'Python Cowboy' wrangles invaders, with some help from man's best friend

Florida is ranked number-one worldwide for invasive species, which include many reptiles that range from small lizards to the very long Burmese python. One man’s unique approach to hunting the invasive species may change how we hunt these swamp predators. 

Professional trapper Mike Kimmel, also known as the ‘python cowboy,’ discovered by chance that one of his hunting dogs was a natural at finding these pythons. 

After three luckless days of hunting in South Florida, Kimmel decided to let his dog ‘Moose’ take a shot.

That first day, Moose found two pythons. Kimmel knew he was on something. 

Ever since then, they’ve been the perfect team. 

While Kimmel keeps Moose close, Moose keeps his nose close to the ground, looking for the scent trail that will lead him to the pythons.

"When he finds that python, he stops, locks in on it, and actually points his nose at the python kind of like a bird dog," Kimmel explained. "That’s when I know it’s time for me to go in, go hands-on with the python, and get it out of the ecosystem."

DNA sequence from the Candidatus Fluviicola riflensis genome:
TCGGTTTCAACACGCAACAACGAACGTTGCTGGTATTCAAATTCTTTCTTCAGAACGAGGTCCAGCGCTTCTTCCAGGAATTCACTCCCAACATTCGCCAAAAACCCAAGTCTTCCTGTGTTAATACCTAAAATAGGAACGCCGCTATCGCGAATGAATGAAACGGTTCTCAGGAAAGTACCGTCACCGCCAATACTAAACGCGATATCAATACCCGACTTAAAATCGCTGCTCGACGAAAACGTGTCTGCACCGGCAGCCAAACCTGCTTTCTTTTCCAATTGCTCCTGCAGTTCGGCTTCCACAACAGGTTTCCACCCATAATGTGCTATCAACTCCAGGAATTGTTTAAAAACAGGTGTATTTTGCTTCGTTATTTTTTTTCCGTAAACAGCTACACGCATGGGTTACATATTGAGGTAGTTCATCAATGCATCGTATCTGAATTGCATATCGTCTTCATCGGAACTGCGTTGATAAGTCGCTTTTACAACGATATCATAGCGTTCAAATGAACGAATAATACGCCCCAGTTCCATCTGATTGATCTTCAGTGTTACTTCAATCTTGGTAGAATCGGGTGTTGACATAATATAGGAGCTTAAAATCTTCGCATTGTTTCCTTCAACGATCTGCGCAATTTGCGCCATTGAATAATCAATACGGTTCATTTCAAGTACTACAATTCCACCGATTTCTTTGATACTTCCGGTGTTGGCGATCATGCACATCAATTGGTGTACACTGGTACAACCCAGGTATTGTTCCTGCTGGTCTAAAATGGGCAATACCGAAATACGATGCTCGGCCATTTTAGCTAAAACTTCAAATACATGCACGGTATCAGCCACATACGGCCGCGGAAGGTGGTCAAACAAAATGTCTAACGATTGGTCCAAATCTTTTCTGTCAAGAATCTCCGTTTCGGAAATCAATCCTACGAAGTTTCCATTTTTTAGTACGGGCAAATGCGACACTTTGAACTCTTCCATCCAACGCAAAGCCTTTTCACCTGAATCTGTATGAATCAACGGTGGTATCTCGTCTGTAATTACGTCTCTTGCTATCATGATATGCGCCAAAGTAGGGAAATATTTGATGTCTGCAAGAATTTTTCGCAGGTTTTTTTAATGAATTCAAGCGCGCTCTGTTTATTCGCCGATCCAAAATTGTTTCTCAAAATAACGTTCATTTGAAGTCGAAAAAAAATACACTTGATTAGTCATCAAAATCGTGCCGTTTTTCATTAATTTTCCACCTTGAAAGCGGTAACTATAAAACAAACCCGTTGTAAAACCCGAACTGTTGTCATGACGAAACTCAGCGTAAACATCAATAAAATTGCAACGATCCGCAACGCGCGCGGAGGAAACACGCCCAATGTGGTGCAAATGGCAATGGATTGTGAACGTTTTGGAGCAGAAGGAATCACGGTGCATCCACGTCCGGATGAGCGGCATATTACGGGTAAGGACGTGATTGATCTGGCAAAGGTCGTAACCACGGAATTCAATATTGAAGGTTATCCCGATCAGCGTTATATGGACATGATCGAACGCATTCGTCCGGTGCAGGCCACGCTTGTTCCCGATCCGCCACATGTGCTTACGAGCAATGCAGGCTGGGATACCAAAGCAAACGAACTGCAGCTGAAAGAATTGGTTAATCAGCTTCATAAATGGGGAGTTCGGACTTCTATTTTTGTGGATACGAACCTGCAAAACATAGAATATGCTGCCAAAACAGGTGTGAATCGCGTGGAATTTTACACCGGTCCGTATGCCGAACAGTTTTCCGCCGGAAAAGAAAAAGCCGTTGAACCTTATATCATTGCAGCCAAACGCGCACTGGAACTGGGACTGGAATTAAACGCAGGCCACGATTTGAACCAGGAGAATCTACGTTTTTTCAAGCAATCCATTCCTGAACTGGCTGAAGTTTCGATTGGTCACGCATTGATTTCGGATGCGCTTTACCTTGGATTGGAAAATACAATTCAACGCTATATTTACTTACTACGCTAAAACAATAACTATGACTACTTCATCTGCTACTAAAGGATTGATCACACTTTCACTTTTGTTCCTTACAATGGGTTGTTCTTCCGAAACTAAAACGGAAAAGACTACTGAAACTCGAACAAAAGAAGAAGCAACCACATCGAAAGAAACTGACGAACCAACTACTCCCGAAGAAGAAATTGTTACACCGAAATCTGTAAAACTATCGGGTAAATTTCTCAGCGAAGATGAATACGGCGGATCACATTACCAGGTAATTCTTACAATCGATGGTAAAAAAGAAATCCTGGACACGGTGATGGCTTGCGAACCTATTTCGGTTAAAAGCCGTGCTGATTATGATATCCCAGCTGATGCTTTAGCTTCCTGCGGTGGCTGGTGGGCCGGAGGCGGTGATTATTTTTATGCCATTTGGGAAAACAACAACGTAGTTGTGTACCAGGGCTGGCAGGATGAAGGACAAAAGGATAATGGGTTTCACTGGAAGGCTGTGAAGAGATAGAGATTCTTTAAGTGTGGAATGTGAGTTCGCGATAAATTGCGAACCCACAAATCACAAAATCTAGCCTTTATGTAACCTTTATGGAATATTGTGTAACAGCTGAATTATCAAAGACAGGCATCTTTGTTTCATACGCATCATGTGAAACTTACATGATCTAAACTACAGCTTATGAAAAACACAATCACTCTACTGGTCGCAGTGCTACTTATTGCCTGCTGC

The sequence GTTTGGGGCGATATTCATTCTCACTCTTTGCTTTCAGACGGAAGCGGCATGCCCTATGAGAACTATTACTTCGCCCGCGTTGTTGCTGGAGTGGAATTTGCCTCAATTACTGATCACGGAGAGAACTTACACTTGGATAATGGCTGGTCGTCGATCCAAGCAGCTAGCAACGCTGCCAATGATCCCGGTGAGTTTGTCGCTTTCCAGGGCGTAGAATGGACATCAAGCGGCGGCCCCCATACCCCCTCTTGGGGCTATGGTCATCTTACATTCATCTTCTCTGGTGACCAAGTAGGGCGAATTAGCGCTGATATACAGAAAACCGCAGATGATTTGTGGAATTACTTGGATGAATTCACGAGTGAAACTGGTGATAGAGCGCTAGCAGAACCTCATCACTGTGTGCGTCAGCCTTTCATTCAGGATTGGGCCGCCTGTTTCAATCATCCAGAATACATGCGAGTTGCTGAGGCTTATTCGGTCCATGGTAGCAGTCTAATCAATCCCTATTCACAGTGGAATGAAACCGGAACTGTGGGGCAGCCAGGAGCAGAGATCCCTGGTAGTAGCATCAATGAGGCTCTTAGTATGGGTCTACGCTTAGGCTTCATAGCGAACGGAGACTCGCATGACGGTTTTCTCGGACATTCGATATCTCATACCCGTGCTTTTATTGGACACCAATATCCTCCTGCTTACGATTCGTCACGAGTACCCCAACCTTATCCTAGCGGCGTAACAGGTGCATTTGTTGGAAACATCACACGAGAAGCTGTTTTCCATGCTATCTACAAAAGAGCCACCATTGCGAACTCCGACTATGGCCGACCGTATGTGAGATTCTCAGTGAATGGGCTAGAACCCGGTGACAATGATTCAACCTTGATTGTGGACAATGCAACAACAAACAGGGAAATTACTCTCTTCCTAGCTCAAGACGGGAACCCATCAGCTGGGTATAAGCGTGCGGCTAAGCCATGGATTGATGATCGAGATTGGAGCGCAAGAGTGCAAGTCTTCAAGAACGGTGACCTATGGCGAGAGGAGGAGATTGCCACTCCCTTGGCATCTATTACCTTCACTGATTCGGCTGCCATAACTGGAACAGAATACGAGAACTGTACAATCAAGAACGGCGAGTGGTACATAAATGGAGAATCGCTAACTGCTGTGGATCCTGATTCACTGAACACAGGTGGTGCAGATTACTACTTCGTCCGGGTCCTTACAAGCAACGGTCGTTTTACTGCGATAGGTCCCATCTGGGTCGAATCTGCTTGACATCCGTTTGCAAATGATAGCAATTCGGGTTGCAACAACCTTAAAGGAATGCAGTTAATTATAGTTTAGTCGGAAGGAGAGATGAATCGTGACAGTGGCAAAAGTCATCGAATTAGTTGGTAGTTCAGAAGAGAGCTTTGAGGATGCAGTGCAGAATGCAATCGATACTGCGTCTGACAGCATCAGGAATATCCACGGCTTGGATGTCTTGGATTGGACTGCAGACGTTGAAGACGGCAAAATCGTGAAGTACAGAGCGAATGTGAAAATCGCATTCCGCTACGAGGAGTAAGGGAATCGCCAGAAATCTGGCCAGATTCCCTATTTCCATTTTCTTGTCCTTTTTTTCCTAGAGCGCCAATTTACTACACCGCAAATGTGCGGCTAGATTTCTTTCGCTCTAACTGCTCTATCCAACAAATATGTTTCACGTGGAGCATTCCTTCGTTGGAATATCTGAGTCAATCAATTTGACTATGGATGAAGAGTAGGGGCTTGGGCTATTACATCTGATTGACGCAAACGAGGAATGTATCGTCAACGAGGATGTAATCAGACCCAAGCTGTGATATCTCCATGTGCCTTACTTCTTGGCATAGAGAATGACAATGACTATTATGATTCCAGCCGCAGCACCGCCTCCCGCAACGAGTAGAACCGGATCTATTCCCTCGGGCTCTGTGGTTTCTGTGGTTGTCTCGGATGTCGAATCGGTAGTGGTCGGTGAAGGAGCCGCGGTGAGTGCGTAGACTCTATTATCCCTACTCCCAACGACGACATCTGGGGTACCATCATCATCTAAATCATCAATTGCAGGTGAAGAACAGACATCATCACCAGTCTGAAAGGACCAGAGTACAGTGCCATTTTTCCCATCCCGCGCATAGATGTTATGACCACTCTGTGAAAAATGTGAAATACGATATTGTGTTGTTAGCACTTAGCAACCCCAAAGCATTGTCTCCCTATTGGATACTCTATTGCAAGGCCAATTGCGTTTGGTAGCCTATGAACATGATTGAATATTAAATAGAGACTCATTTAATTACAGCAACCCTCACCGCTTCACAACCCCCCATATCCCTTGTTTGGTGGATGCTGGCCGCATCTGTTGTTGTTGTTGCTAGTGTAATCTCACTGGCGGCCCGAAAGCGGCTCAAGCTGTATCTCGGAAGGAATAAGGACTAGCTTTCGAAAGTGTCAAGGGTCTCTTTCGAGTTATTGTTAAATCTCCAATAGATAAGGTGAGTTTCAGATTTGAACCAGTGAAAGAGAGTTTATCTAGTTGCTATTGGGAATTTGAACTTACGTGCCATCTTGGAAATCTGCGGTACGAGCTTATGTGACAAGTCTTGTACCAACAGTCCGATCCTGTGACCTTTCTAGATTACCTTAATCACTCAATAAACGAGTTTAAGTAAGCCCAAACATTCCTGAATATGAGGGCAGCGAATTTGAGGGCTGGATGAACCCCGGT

Currently, the state of Florida does not allow state-contracted trappers to use dogs in any of its python programs, but Kimmel says he thinks the state should take the use of hunting dogs more seriously because of how effective they are.

"In the short amount of time since I’ve started to use Moose, he’s been extremely successful," Kimmel said. "Using dogs, using new technologies is going to be a game-changer. These pythons are adapting and we need to adapt with them."

LINK: You can find all of Mike Kimmel’s python-hunting adventures on YouTube.

Zolfo Springs cousins wrangle 300-pound, 16-foot Burmese python on family property

Aaron Brown was driving when he spotted something on his family's property that required a second look. It turned out to be a 16-foot Burmese python with 100 eggs inside.